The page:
Would you mind posting the ISO, f-stop, and shutter speeds of some of the photos you took?

Thanks again!

Vivid

Most all of the shots are in the ISO 10K-12.8K range.  Shutter speed is typically around 1/100th second, and all of the shots are wide open in terms of aperture.  With the 70-300L, however, that means that at best it was usually f/5 and more typically f/5.6.

264
Nice article Dustin and it's pretty amazing what the combination of new technologies (high ISO bodies) and old ones (polarizers) can achieve in the right hands.  I liked the photos as well and think the jellyfish one turned out really well.

The High ISO performance of this current generation is really pretty stunning.  If another stop or so can be gained in the MKIV of the 5D line or the 6DII, it really changes the game.  If you could treat ISO 12800 or even 25600 like you do 6400 now...wow!

The downside for the manufacturers is that photographer's need for primes is dropping.  A two lens kit of a couple f/2.8 zooms (particularly with stabilizers) really covers most every need.  Primes offer more creativity and flexibility with shallow DOF (and I love them), but I'm going out of the country to shoot a wedding next week and am only packing a 24-70 and 70-200 f/2.8 zooms.

265
Very good information. Thanks for sharing Dustin.

My pleasure

266
Here's a little technique article for those interested on utilizing a polarizer even in lower lighting conditions like indoor exhibits or (as the example photos in the article) an aquarium.

http://dustinabbott.net/2014/03/circular-polarizer-where/



"...In the perfect world for photographers, it would always be “golden hour”.  The light would be soft and directional, making even mundane things appear rich and interesting.  But in the real world golden hour only comes (at best) twice a day, and often not at all.  Experienced photographers learn to use things like circular polarizers and ND (neutral density) filters to help control the light in less than ideal conditions.  These filters are particularly helpful when the light is more harsh and glaring.  I personally like to have a circular polarizer available for all my lenses.

But this little article isn’t about using a circular polarizer in a conventional way.

It’s about why I screw on a circular polarizer in a very dark place like interior spaces at zoos and, most recently, at an aquarium.  What?!!"
...to read more click the link above...

267
I just got mine a couple days ago, today is the first time I got to shoot it, impressed so far.

https://plus.google.com/u/0/photos/102275892907916454902/albums/5981941679104710113/5981941677733606626

That's very nice, how much is the sky held back?  If it's not, it looks like it is a bit.  But it looks natural, so nice job.  Not sure I would have put the sun in the center like that for this shot, but I have to admit it does work this way anyway.  I need to get one of these lenses.  I don't like the idea of the corner stretching projection (I'd prefer 16 to 20mm), but there's really no other wide angle that comes close in IQ, that I can justify blowing the money on right now.  Anyhoo...again bravo...and my favorite part is the snow and trees in the bottom half.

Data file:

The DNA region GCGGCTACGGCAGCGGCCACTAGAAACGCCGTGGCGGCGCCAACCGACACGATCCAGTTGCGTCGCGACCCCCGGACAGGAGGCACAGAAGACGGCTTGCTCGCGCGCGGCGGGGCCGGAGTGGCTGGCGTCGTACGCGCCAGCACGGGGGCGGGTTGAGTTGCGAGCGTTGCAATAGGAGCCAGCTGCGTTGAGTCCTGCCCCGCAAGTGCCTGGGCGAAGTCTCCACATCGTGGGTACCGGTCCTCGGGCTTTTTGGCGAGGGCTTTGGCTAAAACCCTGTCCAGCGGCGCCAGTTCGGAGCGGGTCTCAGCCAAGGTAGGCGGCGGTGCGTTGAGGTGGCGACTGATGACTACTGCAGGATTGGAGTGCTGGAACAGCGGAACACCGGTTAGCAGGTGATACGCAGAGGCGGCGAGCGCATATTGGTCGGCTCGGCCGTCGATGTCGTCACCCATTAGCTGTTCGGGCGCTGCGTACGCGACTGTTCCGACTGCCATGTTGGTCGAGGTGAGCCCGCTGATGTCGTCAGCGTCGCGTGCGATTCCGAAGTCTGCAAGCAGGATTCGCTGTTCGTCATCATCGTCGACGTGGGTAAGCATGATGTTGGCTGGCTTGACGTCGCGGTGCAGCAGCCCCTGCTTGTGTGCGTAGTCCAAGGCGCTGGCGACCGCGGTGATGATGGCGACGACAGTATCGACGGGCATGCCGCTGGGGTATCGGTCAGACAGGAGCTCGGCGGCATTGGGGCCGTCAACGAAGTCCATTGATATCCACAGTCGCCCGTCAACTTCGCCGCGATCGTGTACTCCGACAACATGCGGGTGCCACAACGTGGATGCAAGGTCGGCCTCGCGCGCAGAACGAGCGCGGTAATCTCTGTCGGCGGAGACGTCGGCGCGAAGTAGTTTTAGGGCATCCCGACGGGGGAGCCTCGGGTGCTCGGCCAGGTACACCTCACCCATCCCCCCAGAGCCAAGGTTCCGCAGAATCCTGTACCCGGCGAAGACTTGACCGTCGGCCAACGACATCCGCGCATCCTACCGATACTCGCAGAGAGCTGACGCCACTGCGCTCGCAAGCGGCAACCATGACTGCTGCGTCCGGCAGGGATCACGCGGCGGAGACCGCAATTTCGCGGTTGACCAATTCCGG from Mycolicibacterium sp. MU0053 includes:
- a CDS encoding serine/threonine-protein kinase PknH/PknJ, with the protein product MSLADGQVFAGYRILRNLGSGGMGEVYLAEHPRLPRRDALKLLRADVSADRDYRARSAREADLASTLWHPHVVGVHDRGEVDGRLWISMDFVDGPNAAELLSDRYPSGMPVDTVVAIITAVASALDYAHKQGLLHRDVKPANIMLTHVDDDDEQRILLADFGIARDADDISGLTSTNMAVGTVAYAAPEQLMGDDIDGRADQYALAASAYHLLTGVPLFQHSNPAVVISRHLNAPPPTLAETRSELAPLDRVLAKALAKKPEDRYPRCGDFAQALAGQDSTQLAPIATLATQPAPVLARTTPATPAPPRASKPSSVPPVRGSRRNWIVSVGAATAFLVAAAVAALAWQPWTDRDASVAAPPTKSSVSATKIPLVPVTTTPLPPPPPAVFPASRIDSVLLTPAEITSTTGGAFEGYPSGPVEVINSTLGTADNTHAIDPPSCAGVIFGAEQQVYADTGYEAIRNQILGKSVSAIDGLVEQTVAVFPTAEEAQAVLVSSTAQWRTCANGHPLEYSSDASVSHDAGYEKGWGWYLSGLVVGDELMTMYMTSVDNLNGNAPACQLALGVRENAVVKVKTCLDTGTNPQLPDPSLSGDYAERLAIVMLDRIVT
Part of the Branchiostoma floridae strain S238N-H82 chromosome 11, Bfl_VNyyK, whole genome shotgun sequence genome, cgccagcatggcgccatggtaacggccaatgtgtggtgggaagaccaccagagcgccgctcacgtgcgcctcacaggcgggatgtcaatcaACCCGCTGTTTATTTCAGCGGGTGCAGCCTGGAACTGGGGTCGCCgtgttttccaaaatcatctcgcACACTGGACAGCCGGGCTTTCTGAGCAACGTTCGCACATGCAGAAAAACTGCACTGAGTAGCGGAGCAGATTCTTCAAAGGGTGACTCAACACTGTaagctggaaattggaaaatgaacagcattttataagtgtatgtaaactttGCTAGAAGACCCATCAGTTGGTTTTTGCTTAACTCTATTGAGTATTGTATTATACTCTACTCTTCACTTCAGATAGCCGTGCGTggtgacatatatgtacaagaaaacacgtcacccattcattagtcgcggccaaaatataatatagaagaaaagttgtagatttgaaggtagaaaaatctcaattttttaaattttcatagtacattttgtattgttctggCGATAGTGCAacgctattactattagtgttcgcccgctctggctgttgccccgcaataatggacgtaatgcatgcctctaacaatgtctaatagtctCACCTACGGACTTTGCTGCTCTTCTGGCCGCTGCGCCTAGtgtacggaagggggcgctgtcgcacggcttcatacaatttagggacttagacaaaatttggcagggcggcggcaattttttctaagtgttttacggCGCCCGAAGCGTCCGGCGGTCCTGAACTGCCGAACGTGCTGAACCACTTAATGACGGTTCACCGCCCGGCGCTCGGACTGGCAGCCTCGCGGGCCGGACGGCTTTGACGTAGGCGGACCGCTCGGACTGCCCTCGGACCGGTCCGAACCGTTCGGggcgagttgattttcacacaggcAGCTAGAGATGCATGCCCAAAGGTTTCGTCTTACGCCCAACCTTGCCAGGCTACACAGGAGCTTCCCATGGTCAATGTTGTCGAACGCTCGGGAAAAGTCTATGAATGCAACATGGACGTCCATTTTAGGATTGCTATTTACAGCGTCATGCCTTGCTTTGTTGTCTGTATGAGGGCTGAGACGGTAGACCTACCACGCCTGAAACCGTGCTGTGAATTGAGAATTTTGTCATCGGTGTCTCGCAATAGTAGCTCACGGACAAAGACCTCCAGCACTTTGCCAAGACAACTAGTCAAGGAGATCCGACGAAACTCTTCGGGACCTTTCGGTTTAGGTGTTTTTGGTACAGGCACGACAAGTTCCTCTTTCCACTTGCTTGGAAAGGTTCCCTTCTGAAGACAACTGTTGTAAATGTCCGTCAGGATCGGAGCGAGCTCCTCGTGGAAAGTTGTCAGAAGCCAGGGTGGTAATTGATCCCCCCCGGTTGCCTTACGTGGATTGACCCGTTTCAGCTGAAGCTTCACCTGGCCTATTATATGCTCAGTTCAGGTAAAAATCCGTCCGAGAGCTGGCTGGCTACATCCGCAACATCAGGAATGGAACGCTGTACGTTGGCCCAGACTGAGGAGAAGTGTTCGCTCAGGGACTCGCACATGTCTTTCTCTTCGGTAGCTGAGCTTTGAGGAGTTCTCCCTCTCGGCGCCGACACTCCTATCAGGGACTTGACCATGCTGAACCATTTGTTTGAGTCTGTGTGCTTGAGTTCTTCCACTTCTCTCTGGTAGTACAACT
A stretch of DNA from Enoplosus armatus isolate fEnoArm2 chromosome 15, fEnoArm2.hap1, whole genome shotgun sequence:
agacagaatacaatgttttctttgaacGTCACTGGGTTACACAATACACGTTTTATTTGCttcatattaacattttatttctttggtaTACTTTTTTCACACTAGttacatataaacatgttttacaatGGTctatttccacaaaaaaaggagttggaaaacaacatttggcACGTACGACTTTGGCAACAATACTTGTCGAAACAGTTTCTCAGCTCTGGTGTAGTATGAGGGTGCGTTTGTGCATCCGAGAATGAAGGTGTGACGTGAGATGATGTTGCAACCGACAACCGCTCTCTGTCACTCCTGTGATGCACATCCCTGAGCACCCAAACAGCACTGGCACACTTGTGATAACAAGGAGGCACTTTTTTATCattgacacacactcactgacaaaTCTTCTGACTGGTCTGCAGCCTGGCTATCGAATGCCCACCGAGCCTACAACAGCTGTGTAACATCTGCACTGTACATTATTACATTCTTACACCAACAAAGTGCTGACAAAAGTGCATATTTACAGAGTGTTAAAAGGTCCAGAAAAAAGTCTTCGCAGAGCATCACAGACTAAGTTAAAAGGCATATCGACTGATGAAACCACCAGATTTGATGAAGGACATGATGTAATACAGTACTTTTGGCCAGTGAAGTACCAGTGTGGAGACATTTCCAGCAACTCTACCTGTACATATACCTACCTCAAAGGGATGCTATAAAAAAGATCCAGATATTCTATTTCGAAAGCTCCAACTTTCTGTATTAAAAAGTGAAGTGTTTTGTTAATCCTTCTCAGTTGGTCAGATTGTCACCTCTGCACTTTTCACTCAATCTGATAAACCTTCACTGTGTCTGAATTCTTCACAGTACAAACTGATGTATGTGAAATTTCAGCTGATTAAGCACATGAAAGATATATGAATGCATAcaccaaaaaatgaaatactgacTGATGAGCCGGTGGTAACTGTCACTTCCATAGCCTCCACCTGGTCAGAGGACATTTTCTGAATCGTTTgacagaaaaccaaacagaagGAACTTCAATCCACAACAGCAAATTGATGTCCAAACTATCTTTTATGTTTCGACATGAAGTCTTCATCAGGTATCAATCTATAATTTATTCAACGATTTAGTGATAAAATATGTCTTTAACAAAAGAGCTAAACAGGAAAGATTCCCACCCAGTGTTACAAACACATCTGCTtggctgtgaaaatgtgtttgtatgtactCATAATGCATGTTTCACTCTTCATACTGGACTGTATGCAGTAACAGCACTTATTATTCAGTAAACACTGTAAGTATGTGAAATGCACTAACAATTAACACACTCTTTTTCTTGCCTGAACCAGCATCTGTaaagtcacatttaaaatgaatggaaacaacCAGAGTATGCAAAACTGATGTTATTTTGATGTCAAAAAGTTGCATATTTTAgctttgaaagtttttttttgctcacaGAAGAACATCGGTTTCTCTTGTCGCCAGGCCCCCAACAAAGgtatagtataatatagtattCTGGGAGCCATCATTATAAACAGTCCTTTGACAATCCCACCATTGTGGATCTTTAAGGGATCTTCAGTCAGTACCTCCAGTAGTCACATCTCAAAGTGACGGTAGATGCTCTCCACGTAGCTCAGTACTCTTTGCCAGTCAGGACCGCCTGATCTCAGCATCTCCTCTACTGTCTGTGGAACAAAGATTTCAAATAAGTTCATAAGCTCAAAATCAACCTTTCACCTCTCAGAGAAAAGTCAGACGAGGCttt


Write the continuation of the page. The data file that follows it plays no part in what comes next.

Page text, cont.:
Thank you.  I almost always go for the natural look, even though the facebook folks seem to love the gaudy HDR ones.  This is a 7 shot bracket, enfused, no other processing.  The wind up on this tower was crazy too, so I know sharpness suffered because of that.  This was just a quick test of the lens, since winter in Wisconsin you take any sunshine you can get.  Once it warms up I'll get some real shots.

A nice image, and very natural looking.

268
Reviews / Re: Rokinon 14mm f/2.8 Wide Angle Review
« on: February 27, 2014, 08:23:01 PM »
Been thinking of adding an af confirm chip to my lens, but the pictures of some of these chips on ebay seem to suggest that they are low quality and dirty/rusty in general. So I'm a little concern that the chip might shed dust or come loose and scratch the sensor. Do y'all have any issues with this chip? What's your experience? Thanks.

If you go for the chips mentioned above, you should be OK.  They are pretty good quality. Just make sure that you have it glued well, and it should stay in place nicely.

P.S.  Nail polish remover helps clean up any excess glue.

269
Software & Accessories / Adding Punch through Exposure 5
« on: February 25, 2014, 09:40:43 AM »
Adding "Punch" Through Exposure

There are some people who make a very good living by buying somewhat rundown houses, renovating them, and then “flipping” them for a large profit.  Not everyone can do this.  Some people try it and discover somewhere during the renovation project that they have made a terrible decision.  But those that are successful often share a certain quality:  they can see the “bones” of a house.  They can look past the clutter and disrepair and visualize what the house could be.

This little article is about applying the same principle to photography.  As a professional photographer I take a lot of pictures, and most of the time I at least think I’ve taken a great shot when the shutter clicks.  Some photos are amazing all by themselves, but others are a lot like those rundown houses – they have good “bones”, but they are lacking a bit of punch.  I have enough experience with both photography and software that I can look at a photo and pre-visualize how it will look when I’m finished.  Experience has taught me how to achieve that vision most of the time, and a big part of getting the vision of the finished product out of my head and into reality is through the use of Alien Skin Exposure
..."

To read more, click http://dustinabbott.net/2014/02/adding-punch-through-exposure/:

You can also read a smaller version at the Alien Skin blog later today.  Enjoy

270
Reviews / Re: Rokinon 14mm f/2.8 Wide Angle Review
« on: February 25, 2014, 09:36:06 AM »
Interested in getting this lens. Which is better, get a Canon mount lens + EMF chip for AF confirmation & correct EXIF data or Nikon Mount lens with Nikon to Canon EF adapter (Nikon mount lens has AE support and focus confirmation) ? In short, which is the more reliable way to get the AF confirmation light & correct EXIF data? TIA

I would add the EMF chip.  Going with the adapter means that you introduce the possibility of some image quality less through an adapter that is less than perfect.